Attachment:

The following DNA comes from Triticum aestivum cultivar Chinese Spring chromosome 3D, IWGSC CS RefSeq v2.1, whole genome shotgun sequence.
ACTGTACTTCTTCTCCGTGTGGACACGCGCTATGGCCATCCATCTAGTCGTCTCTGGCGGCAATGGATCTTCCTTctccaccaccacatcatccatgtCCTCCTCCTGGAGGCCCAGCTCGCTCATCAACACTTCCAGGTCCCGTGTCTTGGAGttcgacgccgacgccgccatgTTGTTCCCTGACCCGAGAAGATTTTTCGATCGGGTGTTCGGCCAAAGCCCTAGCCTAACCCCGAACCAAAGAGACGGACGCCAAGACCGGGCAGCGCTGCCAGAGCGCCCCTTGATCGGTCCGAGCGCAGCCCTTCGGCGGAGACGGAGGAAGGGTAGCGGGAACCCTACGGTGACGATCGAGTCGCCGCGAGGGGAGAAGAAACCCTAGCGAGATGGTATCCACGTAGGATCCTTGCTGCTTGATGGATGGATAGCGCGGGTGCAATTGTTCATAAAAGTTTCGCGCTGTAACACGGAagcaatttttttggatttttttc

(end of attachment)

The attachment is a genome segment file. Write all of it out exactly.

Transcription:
The following DNA comes from Triticum aestivum cultivar Chinese Spring chromosome 3D, IWGSC CS RefSeq v2.1, whole genome shotgun sequence.
ACTGTACTTCTTCTCCGTGTGGACACGCGCTATGGCCATCCATCTAGTCGTCTCTGGCGGCAATGGATCTTCCTTctccaccaccacatcatccatgtCCTCCTCCTGGAGGCCCAGCTCGCTCATCAACACTTCCAGGTCCCGTGTCTTGGAGttcgacgccgacgccgccatgTTGTTCCCTGACCCGAGAAGATTTTTCGATCGGGTGTTCGGCCAAAGCCCTAGCCTAACCCCGAACCAAAGAGACGGACGCCAAGACCGGGCAGCGCTGCCAGAGCGCCCCTTGATCGGTCCGAGCGCAGCCCTTCGGCGGAGACGGAGGAAGGGTAGCGGGAACCCTACGGTGACGATCGAGTCGCCGCGAGGGGAGAAGAAACCCTAGCGAGATGGTATCCACGTAGGATCCTTGCTGCTTGATGGATGGATAGCGCGGGTGCAATTGTTCATAAAAGTTTCGCGCTGTAACACGGAagcaatttttttggatttttttc